Doing so reminded me of two things. One, the image quality of the video is amazing. And, two, the thing still overheats. This has improved with recent firmware updates, but, depending on your combination of settings, that blinking red overheating light is still a persistent threat. I was reminded of this when, midway through taping the episode, I got the overheating warning and was forced to shut down my recording for about a half hour before I could resume and finish what I was doing. It wasn’t particularly hot in the room. I wasn’t shooting 8K. There didn’t seem to be any reason why I couldn’t have made it through a simple direct address to camera, aside from my own propensity to stumble over my lines. Yet, the camera did, in fact, overheat, reminding me of one of the main benefits of going to the big body Z 9 in the first place. That thing can shoot 8K, 4K, or whatever K for days on end without limitations. Hence, one of the main reasons why it took over the starting spot.
I didn’t mean this article to turn into a comparison of the Z 9 versus the R5. Both cameras have served me incredibly well as a professional photographer and filmmaker. But I did want to give some context for why I found myself yesterday morning trying to decide whether to finally pack up the R5 and take the drive out to the store to see about trading it in. Because it’s still an amazing camera, the R5 should still be able to fetch a fair price on the used market. And it’s unlikely that the value will increase over time. So, trading it in now while the value is still relatively high makes a lot of financial sense. It’s only my own internal wavering that leads me to wonder what situations might come up where I’m going to wish that I still had it within my tool kit. No doubt, there will come a time, if I were to trade it in, that I would wish that I had kept it. Trading it in would also mean that all the cameras I have now would be of the built-in grip variety (other than the compact Nikon Z fc). It feels odd not to have a mid-sized body somewhere in the collection. But, again, is that really a reason not to cash in now, when the value is still high?
With this column, I often get a chance to talk about all the many detailed reasons why you should or should not buy a certain piece of kit. But I find deciding when to let go of existing kit to be a far greater challenge. What’s the best way to decide when it’s time to let an old camera go? And where is the line between its value as a backup option and its monetary value as a trade in? With the R5, it has value. But what if the camera you're considering trading in is worth so little versus what you paid for it that the question becomes more difficult?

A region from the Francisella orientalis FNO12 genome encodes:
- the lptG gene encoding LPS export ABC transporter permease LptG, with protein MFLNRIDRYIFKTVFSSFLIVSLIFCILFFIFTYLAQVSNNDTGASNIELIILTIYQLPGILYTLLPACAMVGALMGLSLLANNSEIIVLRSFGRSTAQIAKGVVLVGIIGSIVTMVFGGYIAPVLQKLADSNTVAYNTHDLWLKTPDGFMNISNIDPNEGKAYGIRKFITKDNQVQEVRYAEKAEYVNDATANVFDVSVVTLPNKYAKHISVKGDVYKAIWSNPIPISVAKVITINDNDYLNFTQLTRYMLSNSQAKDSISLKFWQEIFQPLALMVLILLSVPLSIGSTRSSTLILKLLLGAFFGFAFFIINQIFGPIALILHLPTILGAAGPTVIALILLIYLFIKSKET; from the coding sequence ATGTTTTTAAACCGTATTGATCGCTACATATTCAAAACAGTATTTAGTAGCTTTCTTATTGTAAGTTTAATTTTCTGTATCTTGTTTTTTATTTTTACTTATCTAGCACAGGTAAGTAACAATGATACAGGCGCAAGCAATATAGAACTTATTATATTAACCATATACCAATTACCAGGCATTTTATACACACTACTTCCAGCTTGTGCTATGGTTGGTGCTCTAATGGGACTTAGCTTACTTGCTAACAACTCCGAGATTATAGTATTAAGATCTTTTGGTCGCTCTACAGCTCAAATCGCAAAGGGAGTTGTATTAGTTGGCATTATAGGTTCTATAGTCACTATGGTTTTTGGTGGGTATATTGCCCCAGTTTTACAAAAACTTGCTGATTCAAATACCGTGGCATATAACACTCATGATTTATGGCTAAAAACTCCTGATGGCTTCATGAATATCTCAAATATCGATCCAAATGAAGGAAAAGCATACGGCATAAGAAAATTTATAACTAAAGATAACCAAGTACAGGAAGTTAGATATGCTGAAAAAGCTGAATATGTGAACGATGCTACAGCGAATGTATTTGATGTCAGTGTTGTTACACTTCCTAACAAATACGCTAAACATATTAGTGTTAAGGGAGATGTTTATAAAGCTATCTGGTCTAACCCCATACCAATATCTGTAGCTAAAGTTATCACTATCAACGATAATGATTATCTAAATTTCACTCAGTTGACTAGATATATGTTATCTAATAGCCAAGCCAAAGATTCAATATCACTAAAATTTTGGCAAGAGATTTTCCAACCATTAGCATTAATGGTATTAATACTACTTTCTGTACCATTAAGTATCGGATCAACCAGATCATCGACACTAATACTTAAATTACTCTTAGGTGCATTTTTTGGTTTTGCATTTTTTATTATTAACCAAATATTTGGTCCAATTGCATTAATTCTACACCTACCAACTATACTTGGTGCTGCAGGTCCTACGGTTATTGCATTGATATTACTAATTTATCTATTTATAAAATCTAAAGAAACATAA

I was once dating a woman who had a one in, one out philosophy when it came to clothes. In order to keep her closet manageable, for every new item of clothing she purchased, she would give one item of clothing to Goodwill. As a born hoarder, I always envied her this discipline. I have had a similar approach to cameras. I usually sell the old ones to help pay for the new ones. But, while I have multiple cameras now, they all serve slightly different purposes and come in slightly different form factors, which makes the decision slightly more difficult.
I’ve heard of some photographers who make a schedule for their trade-ins. Every three years, they trade in their old cameras and upgrade. I think this approach has a lot of selling points. For one, it takes some of the guesswork out of knowing when to upgrade. We like to debate which cameras are perfect for us and how one brand is better than another. But, truth be told, very rarely do most of us actually need to upgrade. We want to. But, there’s a good chance that any camera you’ve bought within the last three years is probably perfectly capable of getting the job done. So, if you simply set a calendar date for updating your gear and are able to stick to it, that allows you to get out of the technology rat race where every time you buy something new it’s made obsolete within six months.
The other advantage to doing it this way is that it forces you to sell when the resale value is relatively high. Once the new model is announced, the price of the old one will inevitably drop. If you set a schedule to sell your old ones at regular intervals, it might help you to get the most value from your trade-in.
These are all, of course, just my working theories. But I’d love to figure out how you go about deciding when to let go of your old gear. Do you set a schedule? Do you constantly upgrade every six months to stay ahead of technology? Do you hold on to cameras until they disintegrate on the shelf? I genuinely am curious to know how others manage the retirement of the cameras and gear that serve us so well over the years. In the meantime, I’m going to keep twiddling my fingers while looking at my R5. The answer is bound to come to me eventually.